The deal struck to end the government shutdown Monday leaves Democrats with precious little to show for their efforts. Nevertheless, they were right to sign on, even if it doesn't bring immediate or certain help to the "Dreamers" at risk of deportation.
Senate Minority Leader Charles E. Schumer (D-N.Y.) called off the filibuster after Senate Majority Leader Mitch McConnell (R-Ky.) promised to consider legislation by early February to extend President Obama's Deferred Action for Childhood Arrivals program. President Trump announced last year that DACA would end in March, setting the stage for deporting an estimated 700,000 people who arrived in the U.S. as minors and have been living here illegally since before June 15, 2007. There is broad public and congressional support for DACA, yet lawmakers have yet to move a bill to solve the dilemma faced by its participants — the vast majority of whom grew up here and have little or no familiarity with any other country.
Even if McConnell keeps this promise — unlike the one he made to Sen. Susan Collins to win her vote for a controversial bill to repeal and replace Obamacare last year — there's no guarantee the House will take up whatever the Senate passes, or that Trump will sign it. And this White House has been a wholly unreliable negotiating partner on DACA — Chief of Staff John Kelly and advisor Stephen Miller reportedly persuaded the president to put the kibosh on bipartisan deals on DACA that he had invited, even though they included concessions on immigration policy that Trump had demanded.
That's why some advocates for the Dreamers complained that Schumer played Charlie Brown to McConnell's Lucy, accepting a meaningless deal because he clung to the unrealistic hope that history won't repeat itself. But Schumer didn't have as much leverage as DACA advocates would like to believe.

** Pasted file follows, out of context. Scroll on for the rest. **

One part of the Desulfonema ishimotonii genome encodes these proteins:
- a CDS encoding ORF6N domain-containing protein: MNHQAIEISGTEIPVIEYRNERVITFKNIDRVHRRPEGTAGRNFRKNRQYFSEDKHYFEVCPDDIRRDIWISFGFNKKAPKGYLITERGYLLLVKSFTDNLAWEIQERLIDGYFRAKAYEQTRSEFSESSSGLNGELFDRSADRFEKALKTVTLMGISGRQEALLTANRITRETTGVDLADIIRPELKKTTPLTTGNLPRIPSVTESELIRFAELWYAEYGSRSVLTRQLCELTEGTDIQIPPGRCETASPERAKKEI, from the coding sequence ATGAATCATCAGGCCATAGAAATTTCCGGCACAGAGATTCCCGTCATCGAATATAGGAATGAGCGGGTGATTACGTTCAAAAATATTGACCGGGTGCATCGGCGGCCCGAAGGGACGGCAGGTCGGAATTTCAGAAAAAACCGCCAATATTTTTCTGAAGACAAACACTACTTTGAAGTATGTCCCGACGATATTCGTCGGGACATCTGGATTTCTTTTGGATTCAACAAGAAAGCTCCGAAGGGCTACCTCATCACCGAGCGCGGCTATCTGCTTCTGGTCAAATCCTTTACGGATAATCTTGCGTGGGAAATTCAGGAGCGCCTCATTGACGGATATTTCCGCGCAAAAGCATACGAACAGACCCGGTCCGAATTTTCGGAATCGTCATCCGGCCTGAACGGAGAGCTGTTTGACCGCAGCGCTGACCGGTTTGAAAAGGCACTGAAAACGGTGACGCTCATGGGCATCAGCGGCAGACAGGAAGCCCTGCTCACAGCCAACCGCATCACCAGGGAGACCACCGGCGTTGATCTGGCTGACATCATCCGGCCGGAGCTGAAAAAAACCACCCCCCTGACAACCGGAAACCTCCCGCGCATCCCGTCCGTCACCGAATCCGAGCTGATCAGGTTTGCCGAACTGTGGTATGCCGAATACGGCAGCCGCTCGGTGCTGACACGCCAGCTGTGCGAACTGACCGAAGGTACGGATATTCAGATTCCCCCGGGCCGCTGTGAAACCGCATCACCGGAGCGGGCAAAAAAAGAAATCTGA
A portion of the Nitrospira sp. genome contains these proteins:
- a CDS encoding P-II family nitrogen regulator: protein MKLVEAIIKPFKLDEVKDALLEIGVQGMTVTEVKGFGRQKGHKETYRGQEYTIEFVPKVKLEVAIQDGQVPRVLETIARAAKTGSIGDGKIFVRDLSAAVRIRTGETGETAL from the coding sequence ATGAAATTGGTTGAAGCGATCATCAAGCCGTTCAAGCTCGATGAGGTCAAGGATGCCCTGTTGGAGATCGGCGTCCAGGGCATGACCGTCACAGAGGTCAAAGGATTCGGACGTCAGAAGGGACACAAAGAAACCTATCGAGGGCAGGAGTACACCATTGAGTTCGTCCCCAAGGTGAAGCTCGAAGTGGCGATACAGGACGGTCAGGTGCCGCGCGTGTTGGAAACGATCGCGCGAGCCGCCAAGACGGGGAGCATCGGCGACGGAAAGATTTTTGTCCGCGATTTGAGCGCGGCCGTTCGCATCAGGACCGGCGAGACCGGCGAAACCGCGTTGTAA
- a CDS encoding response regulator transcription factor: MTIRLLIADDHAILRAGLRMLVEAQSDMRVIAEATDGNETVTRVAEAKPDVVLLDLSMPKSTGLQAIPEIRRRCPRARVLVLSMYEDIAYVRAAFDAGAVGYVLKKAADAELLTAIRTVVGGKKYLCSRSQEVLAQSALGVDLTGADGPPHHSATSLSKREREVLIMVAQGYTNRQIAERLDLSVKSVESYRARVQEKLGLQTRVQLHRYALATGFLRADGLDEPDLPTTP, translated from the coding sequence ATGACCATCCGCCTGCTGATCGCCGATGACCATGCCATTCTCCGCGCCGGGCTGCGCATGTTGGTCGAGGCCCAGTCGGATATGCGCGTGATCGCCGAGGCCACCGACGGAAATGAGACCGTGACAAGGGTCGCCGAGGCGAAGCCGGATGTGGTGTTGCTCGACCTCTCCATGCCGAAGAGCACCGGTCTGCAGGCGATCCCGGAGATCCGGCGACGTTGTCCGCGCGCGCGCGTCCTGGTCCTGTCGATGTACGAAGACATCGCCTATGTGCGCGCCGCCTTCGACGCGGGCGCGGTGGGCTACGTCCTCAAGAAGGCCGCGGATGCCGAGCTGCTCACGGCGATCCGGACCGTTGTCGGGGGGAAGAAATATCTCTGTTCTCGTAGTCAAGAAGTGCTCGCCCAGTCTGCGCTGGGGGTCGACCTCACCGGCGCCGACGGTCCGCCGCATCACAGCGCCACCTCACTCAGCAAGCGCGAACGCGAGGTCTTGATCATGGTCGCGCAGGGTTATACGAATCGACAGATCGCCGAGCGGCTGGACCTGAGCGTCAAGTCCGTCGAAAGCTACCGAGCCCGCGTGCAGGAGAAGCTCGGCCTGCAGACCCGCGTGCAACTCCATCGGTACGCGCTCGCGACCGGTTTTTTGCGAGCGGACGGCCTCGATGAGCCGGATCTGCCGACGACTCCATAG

Hijacking a must-pass funding bill to solve an unrelated policy dispute is a dangerous and potentially self-defeating strategy. By cutting off pay for federal employees and contractors and putting many federal services on hold, even partial shutdowns like this one have a significant cost for the public and the economy; Standard & Poor's estimated that the last federal shutdown, in 2013, cost the economy $1.5 billion per day. That pain can reduce public support for the cause that motivated the shutdown in the first place.
At the same time, the side trying to keep the government open (in this case, the GOP) has a strong incentive not to give an inch to those who took the government hostage. Doing so would only encourage more shutdowns. That's one reason Obama wouldn't negotiate with House Republicans in 2013 when they refused to pass a stopgap funding bill unless it defunded the Affordable Care Act.
Hostage takers rarely win in this game, and playing it out longer only increases the pain inflicted on everyone else. So the smart thing for Schumer to do under the circumstances was to find a quick way out of the impasse, declare that progress had been made, end the filibuster and look for another way to press the Dreamers' case.
The dismaying thing about these negotiations is the willingness by both sides to use the Dreamers as pawns, even in the name of protecting them. Despite the widespread agreement that the government should accommodate them (including offering them a path to citizenship), their status has unfairly been bundled together with thornier issues, from Trump's silly border wall to, more recently, demands for a complete upending of immigration priorities to select immigrants based on merit rather than focusing on family reunification. Those aren't decisions that should get made under the gun of a quick deadline.
Happily for DACA participants, a federal judge put a freeze this month on Trump's order to end the program, potentially buying more time for lawmakers to work out a permanent fix. And Senate Democrats have plenty of ways to gum up the works in Washington if McConnell's promise doesn't lead to a solution for the Dreamers, preventing Congress from doing just about anything other than keeping the federal government's lights burning.
But given how Congress has been lurching from one stopgap funding bill to the next, advocates of the Dreamers may simply decide to take the next measure hostage, or the one after that. They shouldn't have to resort to such tactics, given how many lawmakers on both sides of the aisle say they want a permanent fix for the Dreamers. But with this administration and this Congress, those words hardly seem to matter.